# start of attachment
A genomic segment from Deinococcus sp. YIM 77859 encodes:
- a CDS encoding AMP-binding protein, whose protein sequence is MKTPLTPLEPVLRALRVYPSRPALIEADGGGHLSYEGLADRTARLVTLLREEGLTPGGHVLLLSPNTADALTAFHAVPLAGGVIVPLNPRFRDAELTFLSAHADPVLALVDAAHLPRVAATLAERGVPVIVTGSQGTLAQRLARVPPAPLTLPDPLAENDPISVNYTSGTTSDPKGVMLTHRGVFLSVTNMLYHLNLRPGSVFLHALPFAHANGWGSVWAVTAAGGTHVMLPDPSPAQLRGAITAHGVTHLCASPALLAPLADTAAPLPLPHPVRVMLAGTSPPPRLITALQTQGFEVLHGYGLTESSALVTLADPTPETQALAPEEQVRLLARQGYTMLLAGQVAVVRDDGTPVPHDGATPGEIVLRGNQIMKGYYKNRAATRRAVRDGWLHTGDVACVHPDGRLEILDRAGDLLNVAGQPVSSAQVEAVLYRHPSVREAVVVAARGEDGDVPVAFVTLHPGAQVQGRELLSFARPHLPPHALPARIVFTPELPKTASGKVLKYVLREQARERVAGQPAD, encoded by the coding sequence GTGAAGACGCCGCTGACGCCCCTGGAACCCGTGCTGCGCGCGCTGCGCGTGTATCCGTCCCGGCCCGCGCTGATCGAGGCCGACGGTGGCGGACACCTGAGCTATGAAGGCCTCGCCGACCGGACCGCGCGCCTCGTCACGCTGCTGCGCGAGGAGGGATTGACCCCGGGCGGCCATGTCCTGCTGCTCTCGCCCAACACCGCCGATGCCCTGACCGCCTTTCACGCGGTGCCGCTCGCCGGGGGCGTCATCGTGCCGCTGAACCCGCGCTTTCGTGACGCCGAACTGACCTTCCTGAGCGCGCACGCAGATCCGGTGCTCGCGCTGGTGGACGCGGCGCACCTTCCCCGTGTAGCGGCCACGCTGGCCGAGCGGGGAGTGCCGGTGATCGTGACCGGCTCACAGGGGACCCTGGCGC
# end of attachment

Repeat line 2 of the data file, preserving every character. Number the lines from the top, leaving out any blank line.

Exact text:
- a CDS encoding AMP-binding protein, whose protein sequence is MKTPLTPLEPVLRALRVYPSRPALIEADGGGHLSYEGLADRTARLVTLLREEGLTPGGHVLLLSPNTADALTAFHAVPLAGGVIVPLNPRFRDAELTFLSAHADPVLALVDAAHLPRVAATLAERGVPVIVTGSQGTLAQRLARVPPAPLTLPDPLAENDPISVNYTSGTTSDPKGVMLTHRGVFLSVTNMLYHLNLRPGSVFLHALPFAHANGWGSVWAVTAAGGTHVMLPDPSPAQLRGAITAHGVTHLCASPALLAPLADTAAPLPLPHPVRVMLAGTSPPPRLITALQTQGFEVLHGYGLTESSALVTLADPTPETQALAPEEQVRLLARQGYTMLLAGQVAVVRDDGTPVPHDGATPGEIVLRGNQIMKGYYKNRAATRRAVRDGWLHTGDVACVHPDGRLEILDRAGDLLNVAGQPVSSAQVEAVLYRHPSVREAVVVAARGEDGDVPVAFVTLHPGAQVQGRELLSFARPHLPPHALPARIVFTPELPKTASGKVLKYVLREQARERVAGQPAD, encoded by the coding sequence GTGAAGACGCCGCTGACGCCCCTGGAACCCGTGCTGCGCGCGCTGCGCGTGTATCCGTCCCGGCCCGCGCTGATCGAGGCCGACGGTGGCGGACACCTGAGCTATGAAGGCCTCGCCGACCGGACCGCGCGCCTCGTCACGCTGCTGCGCGAGGAGGGATTGACCCCGGGCGGCCATGTCCTGCTGCTCTCGCCCAACACCGCCGATGCCCTGACCGCCTTTCACGCGGTGCCGCTCGCCGGGGGCGTCATCGTGCCGCTGAACCCGCGCTTTCGTGACGCCGAACTGACCTTCCTGAGCGCGCACGCAGATCCGGTGCTCGCGCTGGTGGACGCGGCGCACCTTCCCCGTGTAGCGGCCACGCTGGCCGAGCGGGGAGTGCCGGTGATCGTGACCGGCTCACAGGGGACCCTGGCGC